2. Wow…I noticed Duke opens up against Alabama. Now that’s a KICKOFF CLASSIC! That’s equivalent to IU opening up against ND.
    If we are truly aiming for a change in perceptions, we must set our sights on early and strong opponents. Scheduling a premier out-of-conference opponent may result in a shellacking, but reality checks aren’t such a bad thing if you play in the Big10 East.
    It would also immediately quell the ridiculous suggestions forever emanating from the leadership of being on the cusp of “breakthroughs,” etc. We need a put up or shut up mentality. Duke must be serious about turning their football program into something truly competitive and exciting. We, on the other hand, stick to the safety and reliability of Peyton Ramsey throwing wiffle ball passes in the NoDoz Classic against Ball State.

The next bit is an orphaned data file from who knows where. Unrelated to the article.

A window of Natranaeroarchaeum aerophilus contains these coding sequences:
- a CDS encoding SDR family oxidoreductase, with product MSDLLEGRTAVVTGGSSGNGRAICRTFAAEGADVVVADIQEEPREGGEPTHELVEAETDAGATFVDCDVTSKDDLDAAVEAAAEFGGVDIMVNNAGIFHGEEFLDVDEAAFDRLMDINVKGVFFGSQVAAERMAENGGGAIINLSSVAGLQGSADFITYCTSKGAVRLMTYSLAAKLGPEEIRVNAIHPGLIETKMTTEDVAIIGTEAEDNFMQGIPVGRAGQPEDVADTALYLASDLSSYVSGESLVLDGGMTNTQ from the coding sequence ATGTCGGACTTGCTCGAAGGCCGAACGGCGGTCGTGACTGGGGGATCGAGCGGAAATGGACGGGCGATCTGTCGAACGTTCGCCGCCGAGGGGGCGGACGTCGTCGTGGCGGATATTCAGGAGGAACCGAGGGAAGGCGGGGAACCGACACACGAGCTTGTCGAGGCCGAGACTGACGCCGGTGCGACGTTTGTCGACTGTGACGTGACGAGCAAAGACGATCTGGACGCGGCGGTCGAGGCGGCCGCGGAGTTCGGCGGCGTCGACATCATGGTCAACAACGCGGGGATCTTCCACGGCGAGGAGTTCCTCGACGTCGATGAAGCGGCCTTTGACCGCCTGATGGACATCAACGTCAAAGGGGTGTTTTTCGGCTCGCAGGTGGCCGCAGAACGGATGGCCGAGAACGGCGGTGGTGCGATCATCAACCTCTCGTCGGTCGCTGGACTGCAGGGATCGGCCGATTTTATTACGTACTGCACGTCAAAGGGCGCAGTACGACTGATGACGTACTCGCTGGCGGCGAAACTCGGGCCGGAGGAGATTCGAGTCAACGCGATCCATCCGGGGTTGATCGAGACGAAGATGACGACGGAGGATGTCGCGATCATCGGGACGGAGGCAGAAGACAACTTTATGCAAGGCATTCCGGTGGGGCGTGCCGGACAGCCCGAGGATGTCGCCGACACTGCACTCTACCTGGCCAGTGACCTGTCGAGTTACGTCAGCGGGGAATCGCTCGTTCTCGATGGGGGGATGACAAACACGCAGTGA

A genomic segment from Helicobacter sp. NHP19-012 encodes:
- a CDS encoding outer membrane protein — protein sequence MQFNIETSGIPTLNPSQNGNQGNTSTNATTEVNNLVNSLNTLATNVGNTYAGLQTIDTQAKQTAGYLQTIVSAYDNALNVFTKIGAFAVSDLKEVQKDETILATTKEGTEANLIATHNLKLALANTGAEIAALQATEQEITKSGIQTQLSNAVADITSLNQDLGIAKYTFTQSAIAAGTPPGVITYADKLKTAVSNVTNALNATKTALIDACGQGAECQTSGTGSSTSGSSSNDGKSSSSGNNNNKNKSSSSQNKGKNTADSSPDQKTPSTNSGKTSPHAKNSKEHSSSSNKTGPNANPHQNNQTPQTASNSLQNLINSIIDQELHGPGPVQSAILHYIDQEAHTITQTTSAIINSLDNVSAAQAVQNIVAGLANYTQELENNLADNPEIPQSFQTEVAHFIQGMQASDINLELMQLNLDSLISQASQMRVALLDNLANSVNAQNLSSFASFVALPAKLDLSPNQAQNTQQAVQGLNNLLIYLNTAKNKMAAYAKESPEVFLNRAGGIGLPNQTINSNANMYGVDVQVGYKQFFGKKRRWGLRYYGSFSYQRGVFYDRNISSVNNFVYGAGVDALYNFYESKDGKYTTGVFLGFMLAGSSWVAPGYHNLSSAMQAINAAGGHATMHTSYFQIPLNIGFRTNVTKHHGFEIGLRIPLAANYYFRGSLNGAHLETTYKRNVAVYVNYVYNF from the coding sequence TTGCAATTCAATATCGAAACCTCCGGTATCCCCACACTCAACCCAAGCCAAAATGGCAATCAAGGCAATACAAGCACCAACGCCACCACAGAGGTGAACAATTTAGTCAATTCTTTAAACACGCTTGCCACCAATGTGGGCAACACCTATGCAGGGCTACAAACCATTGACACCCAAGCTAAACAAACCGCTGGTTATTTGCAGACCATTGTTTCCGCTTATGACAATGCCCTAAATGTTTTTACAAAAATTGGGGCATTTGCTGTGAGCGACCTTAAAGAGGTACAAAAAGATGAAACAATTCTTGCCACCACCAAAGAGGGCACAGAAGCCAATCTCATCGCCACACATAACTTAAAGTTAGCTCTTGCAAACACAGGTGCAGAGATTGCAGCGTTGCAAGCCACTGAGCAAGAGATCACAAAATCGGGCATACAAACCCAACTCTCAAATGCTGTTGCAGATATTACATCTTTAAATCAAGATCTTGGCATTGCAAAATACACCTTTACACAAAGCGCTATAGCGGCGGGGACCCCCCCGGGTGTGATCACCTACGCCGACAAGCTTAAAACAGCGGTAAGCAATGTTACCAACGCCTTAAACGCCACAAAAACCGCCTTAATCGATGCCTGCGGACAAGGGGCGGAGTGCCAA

1. Then Duke plays NC A&T, Middle Tennessee State, tough but winnable game at Virginia Tech, Pittsburgh, Georgia Tech, Virginia, UNC, another tough game with Notre Dame, Syracuse, Wake Forest, then closing at Miami.

      So, they play #2, #10, and #21. That’s three tough games. IU plays #3, #6, #13, #20, #22, and #24 plus you can toss in Purdue just for fun. Duke has nine games on their schedule that would qualify as a ‘breather’ for Indiana. If they don’t go to a bowl game they suck.

      No, I am not impressed with Duke scheduling Alabama when they play nine Marylands.

      1. Opening up against Ball State is simply a dud. Any suck team can get to one of 50 bowl games. Duke is certainly not in that category alone.